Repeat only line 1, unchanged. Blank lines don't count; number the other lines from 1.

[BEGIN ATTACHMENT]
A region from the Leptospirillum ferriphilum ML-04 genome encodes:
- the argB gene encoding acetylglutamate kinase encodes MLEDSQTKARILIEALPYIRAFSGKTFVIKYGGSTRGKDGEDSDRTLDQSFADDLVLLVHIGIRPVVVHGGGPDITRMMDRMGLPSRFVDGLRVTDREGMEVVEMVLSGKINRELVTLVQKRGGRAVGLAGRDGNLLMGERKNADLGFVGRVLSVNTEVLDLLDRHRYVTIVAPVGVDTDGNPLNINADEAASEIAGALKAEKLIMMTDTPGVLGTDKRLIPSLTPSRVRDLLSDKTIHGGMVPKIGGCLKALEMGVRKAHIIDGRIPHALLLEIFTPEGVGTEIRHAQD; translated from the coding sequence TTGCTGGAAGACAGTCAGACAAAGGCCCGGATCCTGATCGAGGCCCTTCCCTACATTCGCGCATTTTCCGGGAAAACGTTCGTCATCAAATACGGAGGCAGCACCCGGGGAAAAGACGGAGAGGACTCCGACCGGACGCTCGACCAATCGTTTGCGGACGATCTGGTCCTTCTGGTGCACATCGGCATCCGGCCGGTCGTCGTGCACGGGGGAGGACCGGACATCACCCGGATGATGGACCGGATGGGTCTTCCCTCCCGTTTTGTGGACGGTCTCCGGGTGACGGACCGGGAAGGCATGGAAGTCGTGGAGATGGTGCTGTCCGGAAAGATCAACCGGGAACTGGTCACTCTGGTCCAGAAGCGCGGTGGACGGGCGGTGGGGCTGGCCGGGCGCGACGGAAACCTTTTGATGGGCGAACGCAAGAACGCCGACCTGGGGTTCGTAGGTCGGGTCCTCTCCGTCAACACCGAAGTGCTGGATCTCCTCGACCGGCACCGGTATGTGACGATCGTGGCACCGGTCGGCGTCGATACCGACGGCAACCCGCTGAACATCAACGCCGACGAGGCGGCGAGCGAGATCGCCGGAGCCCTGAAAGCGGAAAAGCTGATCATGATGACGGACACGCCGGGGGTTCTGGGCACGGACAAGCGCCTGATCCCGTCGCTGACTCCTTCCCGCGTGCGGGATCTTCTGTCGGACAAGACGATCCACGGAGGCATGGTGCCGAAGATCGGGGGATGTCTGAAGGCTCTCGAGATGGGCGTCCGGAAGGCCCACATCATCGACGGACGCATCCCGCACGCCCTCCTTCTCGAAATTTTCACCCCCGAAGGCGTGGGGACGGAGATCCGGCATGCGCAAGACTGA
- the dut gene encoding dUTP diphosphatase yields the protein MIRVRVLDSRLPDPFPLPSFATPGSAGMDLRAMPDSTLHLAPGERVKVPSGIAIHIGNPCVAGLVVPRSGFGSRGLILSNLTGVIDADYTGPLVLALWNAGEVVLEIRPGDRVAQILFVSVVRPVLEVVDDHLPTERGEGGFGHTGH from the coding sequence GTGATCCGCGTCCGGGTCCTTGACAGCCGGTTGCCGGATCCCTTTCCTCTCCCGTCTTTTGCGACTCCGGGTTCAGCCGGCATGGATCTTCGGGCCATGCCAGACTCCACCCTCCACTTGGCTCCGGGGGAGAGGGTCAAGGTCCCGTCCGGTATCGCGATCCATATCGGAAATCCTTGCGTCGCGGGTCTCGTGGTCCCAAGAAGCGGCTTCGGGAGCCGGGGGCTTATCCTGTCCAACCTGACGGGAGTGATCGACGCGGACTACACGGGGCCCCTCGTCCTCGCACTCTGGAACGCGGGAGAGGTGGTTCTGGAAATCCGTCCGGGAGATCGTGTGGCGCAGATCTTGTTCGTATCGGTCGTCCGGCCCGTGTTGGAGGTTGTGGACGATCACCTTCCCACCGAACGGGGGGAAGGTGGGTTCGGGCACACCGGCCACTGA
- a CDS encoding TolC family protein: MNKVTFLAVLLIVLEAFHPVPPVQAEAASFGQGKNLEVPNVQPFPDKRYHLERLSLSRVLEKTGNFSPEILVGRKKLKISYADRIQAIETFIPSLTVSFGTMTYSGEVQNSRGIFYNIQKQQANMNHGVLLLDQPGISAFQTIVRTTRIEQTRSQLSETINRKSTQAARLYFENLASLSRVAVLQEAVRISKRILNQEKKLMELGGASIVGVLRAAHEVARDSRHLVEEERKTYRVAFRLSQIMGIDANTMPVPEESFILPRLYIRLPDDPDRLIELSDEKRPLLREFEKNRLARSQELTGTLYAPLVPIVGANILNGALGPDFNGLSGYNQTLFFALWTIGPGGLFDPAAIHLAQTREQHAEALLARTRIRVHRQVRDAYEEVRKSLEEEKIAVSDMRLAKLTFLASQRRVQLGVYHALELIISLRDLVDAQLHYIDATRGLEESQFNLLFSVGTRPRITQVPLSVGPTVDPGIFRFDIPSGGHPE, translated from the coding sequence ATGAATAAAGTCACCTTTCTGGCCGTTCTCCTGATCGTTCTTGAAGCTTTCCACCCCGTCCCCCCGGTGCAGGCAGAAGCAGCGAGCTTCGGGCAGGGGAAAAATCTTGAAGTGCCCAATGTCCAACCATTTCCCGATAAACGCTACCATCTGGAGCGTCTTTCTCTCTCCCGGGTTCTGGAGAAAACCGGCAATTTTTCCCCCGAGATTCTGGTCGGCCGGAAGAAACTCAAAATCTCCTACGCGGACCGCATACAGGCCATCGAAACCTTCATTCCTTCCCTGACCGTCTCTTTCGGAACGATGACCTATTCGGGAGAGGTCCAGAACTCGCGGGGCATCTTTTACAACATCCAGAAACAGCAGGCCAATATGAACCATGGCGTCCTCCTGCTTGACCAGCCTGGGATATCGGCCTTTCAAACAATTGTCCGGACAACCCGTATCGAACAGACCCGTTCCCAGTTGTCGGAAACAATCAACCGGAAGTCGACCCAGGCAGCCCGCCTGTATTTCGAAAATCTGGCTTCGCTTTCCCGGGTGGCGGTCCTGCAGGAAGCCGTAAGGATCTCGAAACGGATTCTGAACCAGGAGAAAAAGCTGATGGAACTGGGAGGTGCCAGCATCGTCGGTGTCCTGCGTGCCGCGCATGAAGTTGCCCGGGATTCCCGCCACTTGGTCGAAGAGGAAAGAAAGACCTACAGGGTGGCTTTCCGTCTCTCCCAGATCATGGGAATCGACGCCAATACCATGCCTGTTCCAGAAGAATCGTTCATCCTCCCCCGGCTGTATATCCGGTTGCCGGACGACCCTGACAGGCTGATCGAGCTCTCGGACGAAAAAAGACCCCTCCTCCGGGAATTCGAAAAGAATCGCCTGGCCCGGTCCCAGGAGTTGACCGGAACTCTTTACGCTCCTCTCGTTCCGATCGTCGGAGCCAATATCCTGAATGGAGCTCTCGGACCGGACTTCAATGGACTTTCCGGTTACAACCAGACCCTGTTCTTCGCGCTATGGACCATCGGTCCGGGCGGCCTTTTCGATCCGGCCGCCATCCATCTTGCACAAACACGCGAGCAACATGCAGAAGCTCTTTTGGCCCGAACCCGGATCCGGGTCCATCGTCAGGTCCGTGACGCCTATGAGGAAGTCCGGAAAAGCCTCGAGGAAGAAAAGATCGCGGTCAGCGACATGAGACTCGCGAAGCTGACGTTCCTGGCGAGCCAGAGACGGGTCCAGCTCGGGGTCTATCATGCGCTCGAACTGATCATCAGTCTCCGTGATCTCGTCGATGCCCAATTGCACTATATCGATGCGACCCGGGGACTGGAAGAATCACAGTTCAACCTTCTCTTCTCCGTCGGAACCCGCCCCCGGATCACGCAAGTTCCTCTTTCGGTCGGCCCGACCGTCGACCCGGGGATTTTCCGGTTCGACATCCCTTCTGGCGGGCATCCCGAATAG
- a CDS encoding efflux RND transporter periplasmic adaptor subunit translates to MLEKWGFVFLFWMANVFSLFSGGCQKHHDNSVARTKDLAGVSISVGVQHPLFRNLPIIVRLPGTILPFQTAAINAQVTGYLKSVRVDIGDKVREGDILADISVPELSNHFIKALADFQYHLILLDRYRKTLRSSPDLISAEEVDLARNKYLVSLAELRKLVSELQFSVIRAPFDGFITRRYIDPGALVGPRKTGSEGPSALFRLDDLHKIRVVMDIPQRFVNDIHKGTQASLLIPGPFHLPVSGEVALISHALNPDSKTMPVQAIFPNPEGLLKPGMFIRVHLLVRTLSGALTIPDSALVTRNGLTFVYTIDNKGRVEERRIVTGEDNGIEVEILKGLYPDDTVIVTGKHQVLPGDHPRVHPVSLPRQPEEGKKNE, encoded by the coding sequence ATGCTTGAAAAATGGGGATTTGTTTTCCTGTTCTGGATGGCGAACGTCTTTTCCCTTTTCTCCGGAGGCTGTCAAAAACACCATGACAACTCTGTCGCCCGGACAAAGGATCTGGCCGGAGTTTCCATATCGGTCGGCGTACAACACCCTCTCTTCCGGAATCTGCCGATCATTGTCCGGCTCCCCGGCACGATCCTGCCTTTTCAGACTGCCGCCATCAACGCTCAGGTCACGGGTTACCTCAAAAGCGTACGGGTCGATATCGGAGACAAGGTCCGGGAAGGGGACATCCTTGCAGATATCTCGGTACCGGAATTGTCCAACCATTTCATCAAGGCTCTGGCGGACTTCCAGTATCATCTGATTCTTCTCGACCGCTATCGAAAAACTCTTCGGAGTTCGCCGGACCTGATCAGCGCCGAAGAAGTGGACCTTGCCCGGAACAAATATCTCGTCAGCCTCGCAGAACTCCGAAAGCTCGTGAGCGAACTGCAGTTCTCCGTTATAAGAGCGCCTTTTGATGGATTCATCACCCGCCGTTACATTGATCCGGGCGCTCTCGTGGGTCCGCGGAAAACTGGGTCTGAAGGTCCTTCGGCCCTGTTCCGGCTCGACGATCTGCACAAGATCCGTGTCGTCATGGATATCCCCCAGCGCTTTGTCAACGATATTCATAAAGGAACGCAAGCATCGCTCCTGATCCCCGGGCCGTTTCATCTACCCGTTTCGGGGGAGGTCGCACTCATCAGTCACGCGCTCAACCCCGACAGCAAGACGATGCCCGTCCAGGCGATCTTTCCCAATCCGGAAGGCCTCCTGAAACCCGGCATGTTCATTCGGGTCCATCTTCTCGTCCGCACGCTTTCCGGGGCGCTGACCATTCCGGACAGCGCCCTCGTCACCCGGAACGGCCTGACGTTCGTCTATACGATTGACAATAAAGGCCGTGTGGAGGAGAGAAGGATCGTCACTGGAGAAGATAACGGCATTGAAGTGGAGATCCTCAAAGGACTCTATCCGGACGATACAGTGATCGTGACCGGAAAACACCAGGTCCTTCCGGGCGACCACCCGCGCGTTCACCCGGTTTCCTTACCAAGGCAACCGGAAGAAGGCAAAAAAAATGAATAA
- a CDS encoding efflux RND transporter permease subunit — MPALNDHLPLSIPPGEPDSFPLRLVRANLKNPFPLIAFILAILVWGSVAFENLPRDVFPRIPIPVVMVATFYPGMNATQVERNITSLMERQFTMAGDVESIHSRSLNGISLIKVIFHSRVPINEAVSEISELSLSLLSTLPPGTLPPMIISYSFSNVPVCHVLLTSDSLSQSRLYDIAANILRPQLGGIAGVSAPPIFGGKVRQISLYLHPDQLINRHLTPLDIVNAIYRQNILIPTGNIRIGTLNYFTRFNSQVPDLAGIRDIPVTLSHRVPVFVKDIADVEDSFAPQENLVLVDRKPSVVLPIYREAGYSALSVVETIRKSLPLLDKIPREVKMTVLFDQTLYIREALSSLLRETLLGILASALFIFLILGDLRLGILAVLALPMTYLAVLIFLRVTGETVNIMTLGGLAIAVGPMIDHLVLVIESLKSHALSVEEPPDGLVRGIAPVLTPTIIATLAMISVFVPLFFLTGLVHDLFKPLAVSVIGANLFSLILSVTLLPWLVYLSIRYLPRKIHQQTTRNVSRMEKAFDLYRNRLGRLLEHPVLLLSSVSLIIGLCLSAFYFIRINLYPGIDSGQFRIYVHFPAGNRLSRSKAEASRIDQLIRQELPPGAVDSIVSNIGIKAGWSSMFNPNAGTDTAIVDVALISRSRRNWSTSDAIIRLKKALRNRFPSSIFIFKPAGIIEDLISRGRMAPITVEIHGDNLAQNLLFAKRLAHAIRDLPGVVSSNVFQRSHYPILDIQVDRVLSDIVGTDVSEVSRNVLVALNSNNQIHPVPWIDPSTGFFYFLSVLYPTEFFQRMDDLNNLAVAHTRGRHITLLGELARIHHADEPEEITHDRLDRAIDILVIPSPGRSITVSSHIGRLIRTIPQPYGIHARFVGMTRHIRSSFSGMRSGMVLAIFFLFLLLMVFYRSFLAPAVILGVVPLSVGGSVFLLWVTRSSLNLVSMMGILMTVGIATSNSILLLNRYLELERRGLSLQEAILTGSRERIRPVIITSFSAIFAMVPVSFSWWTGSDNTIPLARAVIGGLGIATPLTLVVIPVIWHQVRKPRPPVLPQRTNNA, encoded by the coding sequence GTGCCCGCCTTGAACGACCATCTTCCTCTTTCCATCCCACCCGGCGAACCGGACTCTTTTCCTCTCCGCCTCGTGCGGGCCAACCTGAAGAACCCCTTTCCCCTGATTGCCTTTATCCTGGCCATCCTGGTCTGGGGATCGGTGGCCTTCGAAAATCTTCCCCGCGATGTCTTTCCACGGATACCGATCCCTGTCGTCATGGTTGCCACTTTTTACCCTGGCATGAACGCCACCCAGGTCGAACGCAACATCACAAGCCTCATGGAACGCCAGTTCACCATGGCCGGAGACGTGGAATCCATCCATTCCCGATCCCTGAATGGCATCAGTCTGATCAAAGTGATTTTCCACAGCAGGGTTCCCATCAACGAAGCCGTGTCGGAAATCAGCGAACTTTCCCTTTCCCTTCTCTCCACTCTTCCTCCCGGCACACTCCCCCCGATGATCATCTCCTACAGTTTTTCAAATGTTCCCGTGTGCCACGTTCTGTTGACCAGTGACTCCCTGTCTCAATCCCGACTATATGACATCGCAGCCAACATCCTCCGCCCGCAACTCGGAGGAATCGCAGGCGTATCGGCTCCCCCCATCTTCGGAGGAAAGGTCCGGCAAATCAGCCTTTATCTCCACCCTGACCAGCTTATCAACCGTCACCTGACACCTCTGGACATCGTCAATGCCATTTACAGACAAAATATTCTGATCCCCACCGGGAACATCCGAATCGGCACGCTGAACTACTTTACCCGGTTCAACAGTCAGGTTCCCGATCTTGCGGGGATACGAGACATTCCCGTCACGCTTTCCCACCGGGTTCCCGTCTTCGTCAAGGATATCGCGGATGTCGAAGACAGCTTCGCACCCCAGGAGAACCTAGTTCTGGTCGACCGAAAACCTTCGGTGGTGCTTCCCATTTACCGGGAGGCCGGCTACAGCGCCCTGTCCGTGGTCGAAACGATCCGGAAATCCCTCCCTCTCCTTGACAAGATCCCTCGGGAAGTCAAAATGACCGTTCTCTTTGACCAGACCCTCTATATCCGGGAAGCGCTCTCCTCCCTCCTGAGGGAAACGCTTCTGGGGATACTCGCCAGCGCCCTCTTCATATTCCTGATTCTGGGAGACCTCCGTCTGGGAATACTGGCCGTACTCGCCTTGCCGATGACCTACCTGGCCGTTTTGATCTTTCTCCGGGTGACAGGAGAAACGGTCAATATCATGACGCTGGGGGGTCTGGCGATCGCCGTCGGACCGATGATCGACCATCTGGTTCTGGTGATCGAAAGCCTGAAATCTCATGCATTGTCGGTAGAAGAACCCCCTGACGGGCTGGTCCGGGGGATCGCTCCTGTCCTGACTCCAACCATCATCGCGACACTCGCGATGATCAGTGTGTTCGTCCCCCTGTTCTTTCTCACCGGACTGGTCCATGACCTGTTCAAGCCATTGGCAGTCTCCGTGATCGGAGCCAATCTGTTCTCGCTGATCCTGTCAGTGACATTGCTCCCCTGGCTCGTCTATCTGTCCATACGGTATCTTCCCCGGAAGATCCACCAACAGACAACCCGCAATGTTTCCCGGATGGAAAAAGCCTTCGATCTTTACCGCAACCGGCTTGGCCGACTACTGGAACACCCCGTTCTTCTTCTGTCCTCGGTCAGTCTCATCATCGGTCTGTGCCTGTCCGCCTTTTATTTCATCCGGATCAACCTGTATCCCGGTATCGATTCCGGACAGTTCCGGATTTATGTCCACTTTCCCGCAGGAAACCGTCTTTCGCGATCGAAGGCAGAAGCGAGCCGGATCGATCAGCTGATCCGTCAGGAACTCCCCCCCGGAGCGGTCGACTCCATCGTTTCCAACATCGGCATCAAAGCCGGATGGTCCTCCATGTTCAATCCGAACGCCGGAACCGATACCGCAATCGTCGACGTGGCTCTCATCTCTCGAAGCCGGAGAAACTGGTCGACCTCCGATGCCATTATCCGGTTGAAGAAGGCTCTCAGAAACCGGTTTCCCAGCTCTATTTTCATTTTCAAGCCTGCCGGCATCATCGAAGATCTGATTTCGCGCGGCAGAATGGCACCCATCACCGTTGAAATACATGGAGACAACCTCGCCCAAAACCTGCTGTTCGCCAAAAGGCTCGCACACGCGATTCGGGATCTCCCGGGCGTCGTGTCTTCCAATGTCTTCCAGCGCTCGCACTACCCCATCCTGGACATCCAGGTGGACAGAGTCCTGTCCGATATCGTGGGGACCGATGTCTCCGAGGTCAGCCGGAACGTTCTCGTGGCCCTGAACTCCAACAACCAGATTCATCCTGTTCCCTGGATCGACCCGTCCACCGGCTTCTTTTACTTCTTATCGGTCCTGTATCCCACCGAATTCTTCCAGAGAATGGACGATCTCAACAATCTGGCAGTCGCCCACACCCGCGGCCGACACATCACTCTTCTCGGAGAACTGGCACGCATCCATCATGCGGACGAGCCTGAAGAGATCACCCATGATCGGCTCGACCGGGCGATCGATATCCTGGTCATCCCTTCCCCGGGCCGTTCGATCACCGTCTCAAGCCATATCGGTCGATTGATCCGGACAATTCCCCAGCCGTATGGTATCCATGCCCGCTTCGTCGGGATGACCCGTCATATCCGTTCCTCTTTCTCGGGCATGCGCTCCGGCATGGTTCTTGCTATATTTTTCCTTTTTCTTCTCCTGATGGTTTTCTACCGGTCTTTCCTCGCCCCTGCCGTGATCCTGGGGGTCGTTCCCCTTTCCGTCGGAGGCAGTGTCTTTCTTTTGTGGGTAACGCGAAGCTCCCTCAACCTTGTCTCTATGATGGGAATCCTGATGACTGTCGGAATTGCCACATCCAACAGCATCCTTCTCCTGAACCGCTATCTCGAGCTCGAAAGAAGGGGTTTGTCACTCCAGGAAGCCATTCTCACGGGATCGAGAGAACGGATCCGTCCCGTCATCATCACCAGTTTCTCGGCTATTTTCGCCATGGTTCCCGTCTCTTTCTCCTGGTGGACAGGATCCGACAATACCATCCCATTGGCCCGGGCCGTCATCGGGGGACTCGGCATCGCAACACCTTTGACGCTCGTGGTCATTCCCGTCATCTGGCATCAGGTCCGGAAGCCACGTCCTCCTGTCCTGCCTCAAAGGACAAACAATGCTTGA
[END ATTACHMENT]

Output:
A region from the Leptospirillum ferriphilum ML-04 genome encodes: